In the case you cannot build a giant fire around 28 stones, you can also create a small bonfire pit just by digging in a burn-safe area. In the desert, this can be tricky, but after clearing shrubs, dried plants, and brush from the area, and making sure there are no tree branches up above, you can typically find a way to make a space for little flames. If you’re in an apartment, or in an more urban area, perhaps even using a grill, a chiminea, a fireplace, or even just a circle of candles arranged in a living room could all suffice. The ceremony comes in communing with the flame–watching it dance uninhibited–while honoring the moonlight above.
Prepare Some Tunes
Not everyone is a musician, but everyone can sing. As someone who has struggled with singing in public my whole life, whether through karaoke or school performances, this hurdle is not easy for me to overcome. And yet, I’m working on it. I’ve met a handful of amazing choral leaders over the last year, folks who lead chants and songs in their communities. These folks have taught me their own chants, inherited from other people or places, and these chants have become part of my small repertoire of songs to lead others in. When preparing a song, it’s important to learn the story of the song. Who created it, what was it made for. Knowing this brings an intentionality to the words. Here is a beautiful website with call and response chants for practice.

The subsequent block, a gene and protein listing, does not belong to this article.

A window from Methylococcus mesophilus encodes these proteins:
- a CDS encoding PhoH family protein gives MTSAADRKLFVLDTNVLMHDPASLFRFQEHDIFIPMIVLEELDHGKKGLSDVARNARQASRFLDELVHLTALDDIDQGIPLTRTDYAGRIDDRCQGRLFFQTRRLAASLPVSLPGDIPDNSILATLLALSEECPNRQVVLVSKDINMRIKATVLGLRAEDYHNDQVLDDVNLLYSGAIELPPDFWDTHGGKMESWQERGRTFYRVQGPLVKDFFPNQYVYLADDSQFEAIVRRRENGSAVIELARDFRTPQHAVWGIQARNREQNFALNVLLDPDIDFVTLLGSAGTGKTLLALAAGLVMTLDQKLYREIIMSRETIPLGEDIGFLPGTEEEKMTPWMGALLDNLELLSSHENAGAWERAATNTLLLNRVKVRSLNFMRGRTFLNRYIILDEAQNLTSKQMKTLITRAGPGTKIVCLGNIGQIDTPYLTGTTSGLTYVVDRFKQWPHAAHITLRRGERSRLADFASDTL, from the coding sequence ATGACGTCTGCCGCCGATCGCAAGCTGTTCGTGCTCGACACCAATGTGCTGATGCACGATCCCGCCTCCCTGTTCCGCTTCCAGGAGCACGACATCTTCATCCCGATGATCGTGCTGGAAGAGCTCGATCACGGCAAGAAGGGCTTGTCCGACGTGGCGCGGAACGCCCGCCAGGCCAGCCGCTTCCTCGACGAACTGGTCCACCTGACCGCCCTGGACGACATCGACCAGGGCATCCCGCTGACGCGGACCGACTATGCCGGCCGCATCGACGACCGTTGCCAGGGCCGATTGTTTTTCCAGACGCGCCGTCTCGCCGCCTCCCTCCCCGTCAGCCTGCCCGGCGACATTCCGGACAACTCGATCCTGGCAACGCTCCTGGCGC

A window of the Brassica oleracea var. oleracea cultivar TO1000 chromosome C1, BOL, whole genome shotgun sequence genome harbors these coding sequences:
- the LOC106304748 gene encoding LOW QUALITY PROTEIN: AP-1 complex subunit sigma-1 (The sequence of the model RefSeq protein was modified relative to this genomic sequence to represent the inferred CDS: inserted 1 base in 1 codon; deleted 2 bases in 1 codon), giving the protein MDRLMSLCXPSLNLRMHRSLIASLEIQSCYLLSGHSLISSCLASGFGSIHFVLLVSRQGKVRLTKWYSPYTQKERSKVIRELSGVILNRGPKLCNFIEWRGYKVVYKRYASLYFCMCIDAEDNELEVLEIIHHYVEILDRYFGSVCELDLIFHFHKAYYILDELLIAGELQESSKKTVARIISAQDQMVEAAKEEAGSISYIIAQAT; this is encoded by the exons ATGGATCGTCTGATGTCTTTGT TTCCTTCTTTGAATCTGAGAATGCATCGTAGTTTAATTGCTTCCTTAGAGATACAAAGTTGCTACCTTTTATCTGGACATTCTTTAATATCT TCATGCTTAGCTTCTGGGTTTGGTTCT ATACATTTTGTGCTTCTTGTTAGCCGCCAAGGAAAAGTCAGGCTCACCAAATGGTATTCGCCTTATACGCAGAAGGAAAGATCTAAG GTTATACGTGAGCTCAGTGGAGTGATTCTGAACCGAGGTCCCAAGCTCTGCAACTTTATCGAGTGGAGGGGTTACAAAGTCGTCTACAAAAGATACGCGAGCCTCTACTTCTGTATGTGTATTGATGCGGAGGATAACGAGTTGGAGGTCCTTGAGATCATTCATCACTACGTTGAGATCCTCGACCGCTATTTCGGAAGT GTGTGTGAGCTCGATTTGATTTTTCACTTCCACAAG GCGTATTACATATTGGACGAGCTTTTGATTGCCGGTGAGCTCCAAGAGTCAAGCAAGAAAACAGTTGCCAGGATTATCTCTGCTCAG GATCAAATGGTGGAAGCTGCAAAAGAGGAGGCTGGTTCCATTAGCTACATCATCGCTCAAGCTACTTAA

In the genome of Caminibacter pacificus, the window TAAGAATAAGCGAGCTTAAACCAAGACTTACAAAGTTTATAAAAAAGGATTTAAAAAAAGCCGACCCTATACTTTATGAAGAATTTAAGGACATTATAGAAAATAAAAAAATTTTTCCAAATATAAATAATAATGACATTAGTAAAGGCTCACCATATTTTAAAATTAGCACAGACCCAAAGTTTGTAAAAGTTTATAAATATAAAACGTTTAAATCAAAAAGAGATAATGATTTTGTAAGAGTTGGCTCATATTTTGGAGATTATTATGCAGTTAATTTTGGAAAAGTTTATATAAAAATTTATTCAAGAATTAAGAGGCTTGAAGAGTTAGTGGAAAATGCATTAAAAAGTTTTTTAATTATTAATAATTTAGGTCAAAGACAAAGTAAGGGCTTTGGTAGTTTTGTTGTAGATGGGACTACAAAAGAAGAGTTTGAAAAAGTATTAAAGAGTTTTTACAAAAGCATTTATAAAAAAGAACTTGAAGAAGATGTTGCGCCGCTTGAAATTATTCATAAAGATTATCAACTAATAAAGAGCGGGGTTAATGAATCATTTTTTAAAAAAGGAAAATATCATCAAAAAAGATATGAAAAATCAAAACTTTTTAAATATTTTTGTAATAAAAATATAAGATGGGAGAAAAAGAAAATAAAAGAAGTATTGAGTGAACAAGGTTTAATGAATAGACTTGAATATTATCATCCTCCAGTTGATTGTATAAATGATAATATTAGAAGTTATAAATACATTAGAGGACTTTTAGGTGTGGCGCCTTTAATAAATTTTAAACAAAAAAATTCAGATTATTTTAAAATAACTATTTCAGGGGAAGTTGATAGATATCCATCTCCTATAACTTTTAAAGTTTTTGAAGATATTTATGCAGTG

If you are not sure about practicing chants, you can also just remind yourself of some of the lyrics of your most loved songs. Most of us have a few…but some work better than others. “Every Night in My Dreams” might not shine best in this moment. But, “Black Bird” or “The Wind” by Yusuf Stevens or “Jack A Roe” by the Grateful Dead are all beautiful songs, with repeating choruses, that can be taught and sung around a fire. Try to memorize a song or two, or at least have the lyrics on your phone or a paper. Music brings people together, and voices raised together in a howl toward the moon build a ladder of sound from us up through the atmosphere.